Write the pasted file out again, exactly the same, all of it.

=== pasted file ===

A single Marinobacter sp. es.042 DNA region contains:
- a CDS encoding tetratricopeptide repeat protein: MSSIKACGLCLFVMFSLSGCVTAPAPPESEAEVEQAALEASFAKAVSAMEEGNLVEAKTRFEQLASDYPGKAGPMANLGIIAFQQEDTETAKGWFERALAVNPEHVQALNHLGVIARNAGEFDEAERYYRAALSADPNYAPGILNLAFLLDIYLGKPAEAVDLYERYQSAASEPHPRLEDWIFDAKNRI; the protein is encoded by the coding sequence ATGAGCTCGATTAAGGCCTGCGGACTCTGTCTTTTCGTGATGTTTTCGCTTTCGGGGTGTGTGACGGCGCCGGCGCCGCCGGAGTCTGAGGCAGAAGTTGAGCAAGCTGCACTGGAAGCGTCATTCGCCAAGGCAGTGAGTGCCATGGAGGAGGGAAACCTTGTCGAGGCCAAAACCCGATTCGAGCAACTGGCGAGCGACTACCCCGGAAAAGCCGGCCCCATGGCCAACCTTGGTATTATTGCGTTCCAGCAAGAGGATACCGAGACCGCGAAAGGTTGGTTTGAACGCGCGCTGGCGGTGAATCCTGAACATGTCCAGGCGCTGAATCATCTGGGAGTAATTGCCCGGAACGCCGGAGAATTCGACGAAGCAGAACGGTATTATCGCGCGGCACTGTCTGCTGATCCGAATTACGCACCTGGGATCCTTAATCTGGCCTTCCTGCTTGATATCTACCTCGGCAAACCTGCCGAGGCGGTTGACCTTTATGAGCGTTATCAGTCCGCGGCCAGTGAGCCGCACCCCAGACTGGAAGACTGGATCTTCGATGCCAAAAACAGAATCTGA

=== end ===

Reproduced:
A single Marinobacter sp. es.042 DNA region contains:
- a CDS encoding tetratricopeptide repeat protein: MSSIKACGLCLFVMFSLSGCVTAPAPPESEAEVEQAALEASFAKAVSAMEEGNLVEAKTRFEQLASDYPGKAGPMANLGIIAFQQEDTETAKGWFERALAVNPEHVQALNHLGVIARNAGEFDEAERYYRAALSADPNYAPGILNLAFLLDIYLGKPAEAVDLYERYQSAASEPHPRLEDWIFDAKNRI; the protein is encoded by the coding sequence ATGAGCTCGATTAAGGCCTGCGGACTCTGTCTTTTCGTGATGTTTTCGCTTTCGGGGTGTGTGACGGCGCCGGCGCCGCCGGAGTCTGAGGCAGAAGTTGAGCAAGCTGCACTGGAAGCGTCATTCGCCAAGGCAGTGAGTGCCATGGAGGAGGGAAACCTTGTCGAGGCCAAAACCCGATTCGAGCAACTGGCGAGCGACTACCCCGGAAAAGCCGGCCCCATGGCCAACCTTGGTATTATTGCGTTCCAGCAAGAGGATACCGAGACCGCGAAAGGTTGGTTTGAACGCGCGCTGGCGGTGAATCCTGAACATGTCCAGGCGCTGAATCATCTGGGAGTAATTGCCCGGAACGCCGGAGAATTCGACGAAGCAGAACGGTATTATCGCGCGGCACTGTCTGCTGATCCGAATTACGCACCTGGGATCCTTAATCTGGCCTTCCTGCTTGATATCTACCTCGGCAAACCTGCCGAGGCGGTTGACCTTTATGAGCGTTATCAGTCCGCGGCCAGTGAGCCGCACCCCAGACTGGAAGACTGGATCTTCGATGCCAAAAACAGAATCTGA